Bigger Was Better
Serious Eats / Jesse Raub
The best results came from larger stones, like the Unicook Large Pizza Stone and Sur La Table Pizza Stone. Both took up nearly the entire oven rack, giving us ample room to launch pizzas and side-by-side ciabatta loaves. This meant we didn’t have to be as precise with our peels, and it was much less stressful to complete the day’s bake when we weren’t nervous about any dough sliding off the edge and spilling sauce all over the oven floor. The smallest stone we tested, the Ooni Baking Stone, was still able to accommodate our tests but it was a nail-biter: One of the ciabatta loaves started sagging, and the only thing that saved us from disaster was a quick yank on the parchment paper to recenter both loaves safely on the baking surface.
Thicker Stones Retained More Heat, but Thinner Stones Recovered Faster
Thicker stones had more thermal mass and retained more heat.Serious Eats / Jesse Raub
Most stones came in either a 15-millimeter or 10-millimeter thickness, and the 15-millimeter stones were much better at retaining heat between bakes. Both the Unicook and CucinaPro Pizza Stone only lost about 50ºF after the first bake, and each was able to recover to over 500ºF before the next pizza was ready. But even though thinner stones (like the Sur La Table and Outset Pizza Grill Stone Tiles) tended to lose closer to 60ºF to 80ºF after the first bake, they were still able to fully recover in just a few minutes. They preheated faster, too, with 10-millimeter pizza stones reaching 500ºF in 30 minutes, while 15-millimeter stones took closer to 45 minutes before they were ready to bake.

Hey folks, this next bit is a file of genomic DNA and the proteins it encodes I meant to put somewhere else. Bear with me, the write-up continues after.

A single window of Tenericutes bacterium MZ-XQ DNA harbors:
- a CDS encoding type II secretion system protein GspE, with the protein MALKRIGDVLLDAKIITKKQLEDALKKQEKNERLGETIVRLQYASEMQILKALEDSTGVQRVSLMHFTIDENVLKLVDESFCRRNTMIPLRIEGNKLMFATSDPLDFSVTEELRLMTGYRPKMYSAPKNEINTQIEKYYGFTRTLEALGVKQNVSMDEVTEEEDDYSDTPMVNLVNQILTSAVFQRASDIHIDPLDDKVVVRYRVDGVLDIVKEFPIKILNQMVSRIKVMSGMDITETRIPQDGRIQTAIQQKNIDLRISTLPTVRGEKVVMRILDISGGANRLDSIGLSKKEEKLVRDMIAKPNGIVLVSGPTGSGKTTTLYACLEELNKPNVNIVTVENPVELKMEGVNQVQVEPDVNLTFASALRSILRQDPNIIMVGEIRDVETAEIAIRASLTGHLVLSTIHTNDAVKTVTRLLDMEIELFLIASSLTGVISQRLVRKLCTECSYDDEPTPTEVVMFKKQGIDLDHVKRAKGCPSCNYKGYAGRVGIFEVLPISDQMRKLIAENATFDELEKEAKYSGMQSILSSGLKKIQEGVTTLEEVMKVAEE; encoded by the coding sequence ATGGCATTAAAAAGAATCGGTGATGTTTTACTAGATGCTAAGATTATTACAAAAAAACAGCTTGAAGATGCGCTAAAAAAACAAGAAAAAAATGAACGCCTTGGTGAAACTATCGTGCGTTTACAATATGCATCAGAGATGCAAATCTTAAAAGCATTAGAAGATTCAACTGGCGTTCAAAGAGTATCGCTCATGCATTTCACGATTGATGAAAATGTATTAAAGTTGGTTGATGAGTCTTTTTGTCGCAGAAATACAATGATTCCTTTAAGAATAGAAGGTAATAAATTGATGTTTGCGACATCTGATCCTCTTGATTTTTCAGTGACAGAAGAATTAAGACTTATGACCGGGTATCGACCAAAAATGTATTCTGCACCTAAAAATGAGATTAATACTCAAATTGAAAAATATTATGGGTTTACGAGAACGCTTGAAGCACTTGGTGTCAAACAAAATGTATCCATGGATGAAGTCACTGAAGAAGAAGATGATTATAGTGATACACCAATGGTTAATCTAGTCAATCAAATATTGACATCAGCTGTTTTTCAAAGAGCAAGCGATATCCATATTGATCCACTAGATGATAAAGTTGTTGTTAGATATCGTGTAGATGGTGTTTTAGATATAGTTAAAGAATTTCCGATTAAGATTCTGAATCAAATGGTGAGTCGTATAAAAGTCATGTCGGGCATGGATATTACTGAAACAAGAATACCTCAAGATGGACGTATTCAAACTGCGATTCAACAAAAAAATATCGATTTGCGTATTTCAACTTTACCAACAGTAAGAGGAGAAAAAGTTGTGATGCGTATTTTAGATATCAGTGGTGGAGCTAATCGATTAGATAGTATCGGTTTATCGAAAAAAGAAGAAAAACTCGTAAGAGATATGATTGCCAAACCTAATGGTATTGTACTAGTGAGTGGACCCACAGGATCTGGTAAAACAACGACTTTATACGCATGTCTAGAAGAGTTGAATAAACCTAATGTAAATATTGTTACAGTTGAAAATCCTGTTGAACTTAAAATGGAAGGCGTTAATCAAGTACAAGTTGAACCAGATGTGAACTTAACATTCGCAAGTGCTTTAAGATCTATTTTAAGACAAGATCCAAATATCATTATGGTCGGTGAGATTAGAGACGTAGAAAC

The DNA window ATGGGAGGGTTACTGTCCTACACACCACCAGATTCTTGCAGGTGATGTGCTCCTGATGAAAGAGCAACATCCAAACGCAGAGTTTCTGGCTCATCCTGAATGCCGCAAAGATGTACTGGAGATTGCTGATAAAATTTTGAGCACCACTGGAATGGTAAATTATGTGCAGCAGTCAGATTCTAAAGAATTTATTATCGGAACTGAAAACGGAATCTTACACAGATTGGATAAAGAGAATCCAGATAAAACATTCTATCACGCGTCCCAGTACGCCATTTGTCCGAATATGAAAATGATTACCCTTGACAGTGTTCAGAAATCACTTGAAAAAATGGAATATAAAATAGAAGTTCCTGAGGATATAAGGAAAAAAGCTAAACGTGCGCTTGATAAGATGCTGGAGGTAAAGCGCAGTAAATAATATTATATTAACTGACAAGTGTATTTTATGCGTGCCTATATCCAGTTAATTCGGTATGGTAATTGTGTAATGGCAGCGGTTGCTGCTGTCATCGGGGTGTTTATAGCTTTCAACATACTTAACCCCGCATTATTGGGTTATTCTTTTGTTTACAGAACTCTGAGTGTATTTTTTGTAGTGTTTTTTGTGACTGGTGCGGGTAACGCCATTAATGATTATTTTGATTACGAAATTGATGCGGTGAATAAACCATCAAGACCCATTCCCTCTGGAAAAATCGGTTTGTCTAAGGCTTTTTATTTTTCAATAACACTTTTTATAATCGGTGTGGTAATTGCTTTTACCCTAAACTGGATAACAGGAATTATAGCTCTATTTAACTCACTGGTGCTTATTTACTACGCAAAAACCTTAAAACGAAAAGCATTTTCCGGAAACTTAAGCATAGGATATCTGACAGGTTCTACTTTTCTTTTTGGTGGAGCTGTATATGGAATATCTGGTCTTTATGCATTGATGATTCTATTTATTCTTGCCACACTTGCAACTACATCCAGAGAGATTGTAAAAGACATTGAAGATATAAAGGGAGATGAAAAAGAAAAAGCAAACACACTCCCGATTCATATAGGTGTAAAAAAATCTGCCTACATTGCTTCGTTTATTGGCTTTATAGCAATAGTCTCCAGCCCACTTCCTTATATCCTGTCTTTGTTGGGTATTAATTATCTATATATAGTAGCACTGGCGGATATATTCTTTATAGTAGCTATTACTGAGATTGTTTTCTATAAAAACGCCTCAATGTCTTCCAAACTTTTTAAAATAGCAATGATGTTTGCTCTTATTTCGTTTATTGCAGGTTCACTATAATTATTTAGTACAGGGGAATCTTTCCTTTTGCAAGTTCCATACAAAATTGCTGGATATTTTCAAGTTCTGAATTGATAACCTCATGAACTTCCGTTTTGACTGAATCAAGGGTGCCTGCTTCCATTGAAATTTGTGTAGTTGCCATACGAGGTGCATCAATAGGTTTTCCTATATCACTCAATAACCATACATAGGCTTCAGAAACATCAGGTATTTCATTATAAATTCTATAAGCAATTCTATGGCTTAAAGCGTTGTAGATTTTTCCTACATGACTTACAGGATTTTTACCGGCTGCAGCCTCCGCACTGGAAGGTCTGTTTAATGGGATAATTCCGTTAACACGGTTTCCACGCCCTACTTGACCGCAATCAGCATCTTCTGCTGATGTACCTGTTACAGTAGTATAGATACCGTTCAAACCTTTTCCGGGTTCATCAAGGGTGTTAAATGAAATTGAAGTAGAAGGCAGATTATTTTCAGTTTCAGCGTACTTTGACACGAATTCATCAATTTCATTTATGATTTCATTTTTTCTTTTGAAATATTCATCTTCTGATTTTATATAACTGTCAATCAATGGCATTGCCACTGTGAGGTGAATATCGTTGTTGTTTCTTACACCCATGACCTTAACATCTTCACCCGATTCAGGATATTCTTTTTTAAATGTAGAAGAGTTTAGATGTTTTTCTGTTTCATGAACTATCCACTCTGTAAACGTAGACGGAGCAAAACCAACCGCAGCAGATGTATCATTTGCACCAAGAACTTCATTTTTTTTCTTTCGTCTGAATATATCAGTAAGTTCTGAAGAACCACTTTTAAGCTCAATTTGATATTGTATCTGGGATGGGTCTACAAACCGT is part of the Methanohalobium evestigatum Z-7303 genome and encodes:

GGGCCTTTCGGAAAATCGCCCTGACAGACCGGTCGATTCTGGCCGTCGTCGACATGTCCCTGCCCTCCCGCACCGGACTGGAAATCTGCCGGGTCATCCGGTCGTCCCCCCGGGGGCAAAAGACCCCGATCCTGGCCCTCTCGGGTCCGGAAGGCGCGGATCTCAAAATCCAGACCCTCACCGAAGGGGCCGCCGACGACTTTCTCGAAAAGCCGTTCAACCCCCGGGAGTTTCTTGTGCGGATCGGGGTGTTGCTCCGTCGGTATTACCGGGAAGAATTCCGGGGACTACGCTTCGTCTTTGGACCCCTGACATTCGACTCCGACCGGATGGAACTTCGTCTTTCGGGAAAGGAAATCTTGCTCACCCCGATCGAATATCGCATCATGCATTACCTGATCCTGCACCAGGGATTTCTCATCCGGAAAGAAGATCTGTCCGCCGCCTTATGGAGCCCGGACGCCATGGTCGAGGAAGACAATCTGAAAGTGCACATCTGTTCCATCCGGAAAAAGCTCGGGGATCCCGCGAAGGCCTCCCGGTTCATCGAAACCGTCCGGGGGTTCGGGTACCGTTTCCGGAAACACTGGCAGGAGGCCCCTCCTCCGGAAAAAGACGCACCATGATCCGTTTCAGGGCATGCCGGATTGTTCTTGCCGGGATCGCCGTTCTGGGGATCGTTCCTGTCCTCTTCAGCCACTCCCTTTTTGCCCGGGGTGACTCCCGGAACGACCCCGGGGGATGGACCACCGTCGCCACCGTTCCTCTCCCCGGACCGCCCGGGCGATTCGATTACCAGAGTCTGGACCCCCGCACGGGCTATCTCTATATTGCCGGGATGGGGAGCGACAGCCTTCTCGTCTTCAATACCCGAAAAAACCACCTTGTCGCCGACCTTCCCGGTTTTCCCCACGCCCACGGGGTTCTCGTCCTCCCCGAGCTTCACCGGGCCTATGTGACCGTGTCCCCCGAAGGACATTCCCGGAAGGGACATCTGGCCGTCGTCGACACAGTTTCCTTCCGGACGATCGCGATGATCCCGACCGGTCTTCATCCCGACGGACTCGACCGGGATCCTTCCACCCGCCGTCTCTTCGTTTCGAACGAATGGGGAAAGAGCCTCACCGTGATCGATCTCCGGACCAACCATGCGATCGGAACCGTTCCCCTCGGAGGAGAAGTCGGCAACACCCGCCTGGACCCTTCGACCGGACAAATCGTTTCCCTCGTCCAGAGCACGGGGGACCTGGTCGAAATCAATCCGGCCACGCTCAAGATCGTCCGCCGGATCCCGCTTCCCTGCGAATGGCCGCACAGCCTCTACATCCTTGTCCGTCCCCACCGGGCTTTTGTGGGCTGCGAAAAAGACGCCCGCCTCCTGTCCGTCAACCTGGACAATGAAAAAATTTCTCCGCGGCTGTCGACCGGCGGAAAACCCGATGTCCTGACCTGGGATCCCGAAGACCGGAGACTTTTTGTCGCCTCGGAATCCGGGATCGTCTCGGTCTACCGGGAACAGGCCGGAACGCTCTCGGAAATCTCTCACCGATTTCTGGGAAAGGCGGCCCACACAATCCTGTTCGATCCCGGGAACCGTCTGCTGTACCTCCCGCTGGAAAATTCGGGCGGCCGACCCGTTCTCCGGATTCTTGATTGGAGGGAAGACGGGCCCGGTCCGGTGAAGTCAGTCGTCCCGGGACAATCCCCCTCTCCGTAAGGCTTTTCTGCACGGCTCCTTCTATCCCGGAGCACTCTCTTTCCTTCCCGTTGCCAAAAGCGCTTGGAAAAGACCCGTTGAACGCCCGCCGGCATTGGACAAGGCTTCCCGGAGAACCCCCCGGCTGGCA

Handles Got in the Way
Handles cut into available baking space.Serious Eats / Jesse Raub
As tricky as it can be to pick a handleless pizza stone up off the counter, handles always get in the way. The ROCKSHEAT Pizza Stone has two sets of indented handles, one for either side of the stone, but neither is centered. This made it awkward to carry since the weight was always tilting forward, but it also cut into usable baking space. The Nordic Ware Deluxe Square Pizza Stone With Rack had a stainless steel cage that the stone sat in, but its handles protruded so much that it prevented us from being able to launch our pizzas with the peel. The handles also crowded the ciabatta loaves, preventing them from rising freely. Finally, the Emile Henry French Ceramic Baking handles were comfortable to hold, but they also felt precarious—it was the only stone we tested made from ceramic instead of cordierite, and picking it up by the handles made the whole stone flex slightly, making us worry about cracking.